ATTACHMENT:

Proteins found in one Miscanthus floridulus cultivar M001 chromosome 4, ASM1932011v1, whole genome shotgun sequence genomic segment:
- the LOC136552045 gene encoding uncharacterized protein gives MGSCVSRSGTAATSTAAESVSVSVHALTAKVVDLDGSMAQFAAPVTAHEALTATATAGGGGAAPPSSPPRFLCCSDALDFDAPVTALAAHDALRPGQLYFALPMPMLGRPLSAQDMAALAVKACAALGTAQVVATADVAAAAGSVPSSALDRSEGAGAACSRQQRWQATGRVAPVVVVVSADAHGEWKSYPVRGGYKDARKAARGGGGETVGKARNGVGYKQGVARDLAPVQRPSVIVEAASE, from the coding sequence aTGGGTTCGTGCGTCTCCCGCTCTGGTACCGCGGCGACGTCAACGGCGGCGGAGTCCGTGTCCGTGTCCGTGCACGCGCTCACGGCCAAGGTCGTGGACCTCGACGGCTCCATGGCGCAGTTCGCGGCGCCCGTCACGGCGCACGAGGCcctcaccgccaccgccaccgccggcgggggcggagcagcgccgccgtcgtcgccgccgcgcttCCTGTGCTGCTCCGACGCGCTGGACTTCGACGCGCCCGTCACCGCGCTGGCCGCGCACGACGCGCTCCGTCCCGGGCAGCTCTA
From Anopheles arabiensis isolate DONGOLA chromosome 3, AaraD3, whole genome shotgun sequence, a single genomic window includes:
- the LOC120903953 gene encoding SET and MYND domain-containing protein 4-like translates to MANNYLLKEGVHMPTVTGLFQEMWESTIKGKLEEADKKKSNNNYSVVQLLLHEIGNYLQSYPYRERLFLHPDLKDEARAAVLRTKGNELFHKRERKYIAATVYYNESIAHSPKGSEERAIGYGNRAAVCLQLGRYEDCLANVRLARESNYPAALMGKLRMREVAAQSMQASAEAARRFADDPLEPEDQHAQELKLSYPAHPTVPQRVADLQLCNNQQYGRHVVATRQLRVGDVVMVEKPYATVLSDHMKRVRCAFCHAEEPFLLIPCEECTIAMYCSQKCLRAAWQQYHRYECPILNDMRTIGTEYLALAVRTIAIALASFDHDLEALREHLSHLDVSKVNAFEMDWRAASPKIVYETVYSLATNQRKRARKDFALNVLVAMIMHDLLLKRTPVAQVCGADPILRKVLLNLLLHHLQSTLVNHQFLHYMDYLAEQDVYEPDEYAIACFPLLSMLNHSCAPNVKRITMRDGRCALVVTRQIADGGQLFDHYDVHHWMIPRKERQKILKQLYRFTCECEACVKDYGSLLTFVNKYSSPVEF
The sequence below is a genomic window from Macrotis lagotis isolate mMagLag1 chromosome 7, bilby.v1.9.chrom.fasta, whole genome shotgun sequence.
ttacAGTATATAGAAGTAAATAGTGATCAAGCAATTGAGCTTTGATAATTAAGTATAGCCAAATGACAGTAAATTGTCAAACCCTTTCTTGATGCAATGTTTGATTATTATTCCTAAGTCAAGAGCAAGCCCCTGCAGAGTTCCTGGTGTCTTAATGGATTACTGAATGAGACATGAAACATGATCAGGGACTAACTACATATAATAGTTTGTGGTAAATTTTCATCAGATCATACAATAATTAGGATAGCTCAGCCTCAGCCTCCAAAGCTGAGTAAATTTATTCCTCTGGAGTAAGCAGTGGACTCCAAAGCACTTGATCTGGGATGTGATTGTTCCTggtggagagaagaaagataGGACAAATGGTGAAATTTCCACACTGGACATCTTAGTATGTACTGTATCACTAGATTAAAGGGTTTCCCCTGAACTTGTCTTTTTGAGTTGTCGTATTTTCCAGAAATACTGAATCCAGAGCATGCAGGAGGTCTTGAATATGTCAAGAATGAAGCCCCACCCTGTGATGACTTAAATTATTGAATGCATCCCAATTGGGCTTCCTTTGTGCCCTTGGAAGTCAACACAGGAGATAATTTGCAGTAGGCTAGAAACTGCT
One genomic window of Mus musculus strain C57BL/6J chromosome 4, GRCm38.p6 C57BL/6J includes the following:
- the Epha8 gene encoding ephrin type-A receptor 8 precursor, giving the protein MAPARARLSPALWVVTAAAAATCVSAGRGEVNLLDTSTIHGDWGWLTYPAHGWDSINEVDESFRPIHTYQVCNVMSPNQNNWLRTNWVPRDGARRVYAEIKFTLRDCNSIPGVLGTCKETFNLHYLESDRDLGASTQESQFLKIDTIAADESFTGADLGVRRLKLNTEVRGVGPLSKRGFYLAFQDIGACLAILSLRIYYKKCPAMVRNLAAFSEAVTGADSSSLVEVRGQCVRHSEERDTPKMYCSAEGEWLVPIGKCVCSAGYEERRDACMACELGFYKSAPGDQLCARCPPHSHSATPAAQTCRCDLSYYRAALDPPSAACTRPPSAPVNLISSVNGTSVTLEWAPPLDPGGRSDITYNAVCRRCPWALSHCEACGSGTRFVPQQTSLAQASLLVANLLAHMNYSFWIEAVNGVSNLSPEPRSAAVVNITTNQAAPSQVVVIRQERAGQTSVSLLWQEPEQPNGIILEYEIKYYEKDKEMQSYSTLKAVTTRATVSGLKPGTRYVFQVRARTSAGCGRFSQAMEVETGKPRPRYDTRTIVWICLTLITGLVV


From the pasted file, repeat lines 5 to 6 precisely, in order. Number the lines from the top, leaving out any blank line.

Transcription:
The sequence below is a genomic window from Macrotis lagotis isolate mMagLag1 chromosome 7, bilby.v1.9.chrom.fasta, whole genome shotgun sequence.
ttacAGTATATAGAAGTAAATAGTGATCAAGCAATTGAGCTTTGATAATTAAGTATAGCCAAATGACAGTAAATTGTCAAACCCTTTCTTGATGCAATGTTTGATTATTATTCCTAAGTCAAGAGCAAGCCCCTGCAGAGTTCCTGGTGTCTTAATGGATTACTGAATGAGACATGAAACATGATCAGGGACTAACTACATATAATAGTTTGTGGTAAATTTTCATCAGATCATACAATAATTAGGATAGCTCAGCCTCAGCCTCCAAAGCTGAGTAAATTTATTCCTCTGGAGTAAGCAGTGGACTCCAAAGCACTTGATCTGGGATGTGATTGTTCCTggtggagagaagaaagataGGACAAATGGTGAAATTTCCACACTGGACATCTTAGTATGTACTGTATCACTAGATTAAAGGGTTTCCCCTGAACTTGTCTTTTTGAGTTGTCGTATTTTCCAGAAATACTGAATCCAGAGCATGCAGGAGGTCTTGAATATGTCAAGAATGAAGCCCCACCCTGTGATGACTTAAATTATTGAATGCATCCCAATTGGGCTTCCTTTGTGCCCTTGGAAGTCAACACAGGAGATAATTTGCAGTAGGCTAGAAACTGCT